National Fisherman

Cold weather and heavy winds will soon drive hordes of silver mullet from area creeks and bays to the coastline for the annual fall run, when females gather in large numbers to release this year’s roe, otherwise known as eggs.
 
Mullet are a staple fish in the food chain — preyed upon by everything from snook and redfish to dolphins and coastal birds — and a boon to commercial fishermen and seafood markets, at least during good seasons.
 
“There’s a lot of mullet around, but it’s weather-related,” said Jeff Haugland, owner of Island Crab Company in St. James City. “They get more full of roe (during late fall), and they’ll come out in the open and haul butt for the passes and be gone.”
 
Mullet were in smaller creeks, canals and rivers in recent days. The next cold front may drive this year’s breeders to the Gulf of Mexico, where the fish remain in a trance-like condition until the eggs are released. These silver fish eat mostly algae and tiny marine invertebrates and roam the coast in schools ranging from a few fish to several hundred or more.
 
“They’re starting to roll up, but the percentages aren’t there yet,” Haugland said. “A few places up north are cutting roe out. It will probably be a week before we get them.”
 
Read the full story at the Florida Sun Times>>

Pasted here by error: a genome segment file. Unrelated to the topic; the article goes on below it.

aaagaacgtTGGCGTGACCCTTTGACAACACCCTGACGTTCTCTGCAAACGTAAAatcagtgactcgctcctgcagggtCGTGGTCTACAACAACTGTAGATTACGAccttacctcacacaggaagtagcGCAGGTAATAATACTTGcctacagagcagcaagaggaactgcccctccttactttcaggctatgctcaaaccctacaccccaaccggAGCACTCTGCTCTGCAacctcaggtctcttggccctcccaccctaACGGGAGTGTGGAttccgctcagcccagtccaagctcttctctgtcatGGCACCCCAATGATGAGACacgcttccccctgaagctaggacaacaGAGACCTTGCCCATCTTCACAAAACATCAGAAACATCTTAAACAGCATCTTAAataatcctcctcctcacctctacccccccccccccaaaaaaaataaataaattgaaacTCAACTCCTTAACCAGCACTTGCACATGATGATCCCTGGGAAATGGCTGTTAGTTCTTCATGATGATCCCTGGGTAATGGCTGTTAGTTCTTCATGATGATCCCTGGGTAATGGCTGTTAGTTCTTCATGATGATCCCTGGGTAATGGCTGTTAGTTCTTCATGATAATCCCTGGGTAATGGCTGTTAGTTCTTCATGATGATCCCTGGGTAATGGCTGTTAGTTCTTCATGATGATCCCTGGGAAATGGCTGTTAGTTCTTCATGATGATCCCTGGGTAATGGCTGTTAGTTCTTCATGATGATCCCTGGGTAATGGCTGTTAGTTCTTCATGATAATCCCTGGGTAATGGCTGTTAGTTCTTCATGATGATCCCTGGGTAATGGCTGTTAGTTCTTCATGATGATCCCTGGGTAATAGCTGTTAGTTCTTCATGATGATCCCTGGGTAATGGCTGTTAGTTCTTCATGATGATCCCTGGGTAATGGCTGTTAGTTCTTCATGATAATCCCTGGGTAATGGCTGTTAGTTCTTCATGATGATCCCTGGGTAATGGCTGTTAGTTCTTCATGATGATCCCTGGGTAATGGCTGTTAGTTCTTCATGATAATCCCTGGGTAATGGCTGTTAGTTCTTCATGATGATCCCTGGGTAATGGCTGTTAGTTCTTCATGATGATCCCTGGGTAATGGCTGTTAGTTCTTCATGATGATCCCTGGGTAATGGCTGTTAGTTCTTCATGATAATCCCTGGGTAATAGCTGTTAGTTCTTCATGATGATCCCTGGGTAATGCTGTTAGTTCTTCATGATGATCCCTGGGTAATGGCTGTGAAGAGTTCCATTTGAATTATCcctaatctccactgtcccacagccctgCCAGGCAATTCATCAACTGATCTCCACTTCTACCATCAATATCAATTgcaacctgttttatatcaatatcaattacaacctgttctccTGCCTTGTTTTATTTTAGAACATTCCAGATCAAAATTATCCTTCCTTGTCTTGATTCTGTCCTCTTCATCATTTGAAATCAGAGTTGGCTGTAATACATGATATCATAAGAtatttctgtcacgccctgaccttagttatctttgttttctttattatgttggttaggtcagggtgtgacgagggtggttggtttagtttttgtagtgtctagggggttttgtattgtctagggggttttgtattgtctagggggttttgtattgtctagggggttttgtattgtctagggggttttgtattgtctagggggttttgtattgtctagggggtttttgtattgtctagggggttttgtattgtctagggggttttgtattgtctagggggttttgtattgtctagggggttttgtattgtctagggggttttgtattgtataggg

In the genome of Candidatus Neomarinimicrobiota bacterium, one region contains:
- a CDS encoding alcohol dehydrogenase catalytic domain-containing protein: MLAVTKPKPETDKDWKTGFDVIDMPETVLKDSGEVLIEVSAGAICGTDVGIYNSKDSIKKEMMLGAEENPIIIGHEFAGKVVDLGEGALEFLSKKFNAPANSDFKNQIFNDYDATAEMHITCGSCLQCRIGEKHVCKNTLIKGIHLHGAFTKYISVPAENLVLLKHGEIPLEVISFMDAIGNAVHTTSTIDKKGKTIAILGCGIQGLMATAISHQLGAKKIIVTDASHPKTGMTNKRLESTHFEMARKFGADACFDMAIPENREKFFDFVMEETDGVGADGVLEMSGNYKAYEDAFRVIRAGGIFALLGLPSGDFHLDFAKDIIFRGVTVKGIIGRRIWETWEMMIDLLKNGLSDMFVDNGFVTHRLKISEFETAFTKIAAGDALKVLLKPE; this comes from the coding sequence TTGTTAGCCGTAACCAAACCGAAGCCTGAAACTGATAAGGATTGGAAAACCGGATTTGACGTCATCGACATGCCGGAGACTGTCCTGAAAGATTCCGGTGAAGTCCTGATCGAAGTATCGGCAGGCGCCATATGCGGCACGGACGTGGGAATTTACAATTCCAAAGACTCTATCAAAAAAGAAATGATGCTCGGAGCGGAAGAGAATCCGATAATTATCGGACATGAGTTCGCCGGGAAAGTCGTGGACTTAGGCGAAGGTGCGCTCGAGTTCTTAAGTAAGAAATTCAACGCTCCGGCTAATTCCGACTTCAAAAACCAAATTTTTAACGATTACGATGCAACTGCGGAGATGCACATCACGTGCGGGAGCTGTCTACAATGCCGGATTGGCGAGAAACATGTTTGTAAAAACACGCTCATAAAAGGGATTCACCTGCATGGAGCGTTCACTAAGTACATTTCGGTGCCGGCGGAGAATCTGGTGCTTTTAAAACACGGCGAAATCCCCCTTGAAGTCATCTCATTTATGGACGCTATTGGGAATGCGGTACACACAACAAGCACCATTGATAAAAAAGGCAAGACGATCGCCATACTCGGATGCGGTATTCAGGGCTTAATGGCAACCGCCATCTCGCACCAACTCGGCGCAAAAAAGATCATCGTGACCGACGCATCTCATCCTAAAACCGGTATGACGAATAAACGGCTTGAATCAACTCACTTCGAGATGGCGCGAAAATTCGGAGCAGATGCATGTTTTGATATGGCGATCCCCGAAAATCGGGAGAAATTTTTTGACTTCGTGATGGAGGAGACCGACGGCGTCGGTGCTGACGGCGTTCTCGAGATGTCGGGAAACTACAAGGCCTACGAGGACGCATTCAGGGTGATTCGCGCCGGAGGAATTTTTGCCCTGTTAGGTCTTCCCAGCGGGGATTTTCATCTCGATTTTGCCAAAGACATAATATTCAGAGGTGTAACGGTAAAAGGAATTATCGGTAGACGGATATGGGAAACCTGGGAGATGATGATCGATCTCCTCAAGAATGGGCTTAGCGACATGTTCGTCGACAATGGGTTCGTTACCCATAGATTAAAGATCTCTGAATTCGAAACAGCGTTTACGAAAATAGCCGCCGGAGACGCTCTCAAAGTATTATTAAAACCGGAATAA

National Fisherman Live

National Fisherman Live: 7/17/14

In this episode, National Fisherman's Boats & Gear Editor Michael Crowley talks with Mike Hillers about the Simrad PX Multisensor.

 

National Fisherman Live: 7/8/14

In this episode:

  • Obama proposes initiative on tracking fish
  • Council retains haddock bycatch limit
  • Columbia River salmon plan challenged
  • Virginia approves reduction in blue crab harvest
  • Ala. shrimpers hope to net some jumbo profits

 

Inside the Industry

PORTLAND, Maine – The Maine Lobster Marketing Collaborative has appointed Matt Jacobson as its new executive director.
 
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The Gulf of Mexico Fishery Management Council will convene its Red Snapper Advisory Panel Wednesday, July 30, 2014, from 8:30 a.m. to 5:00 p.m. at the council office — 2203 N. Lois Avenue, Suite 1100, in Tampa, Fla. 

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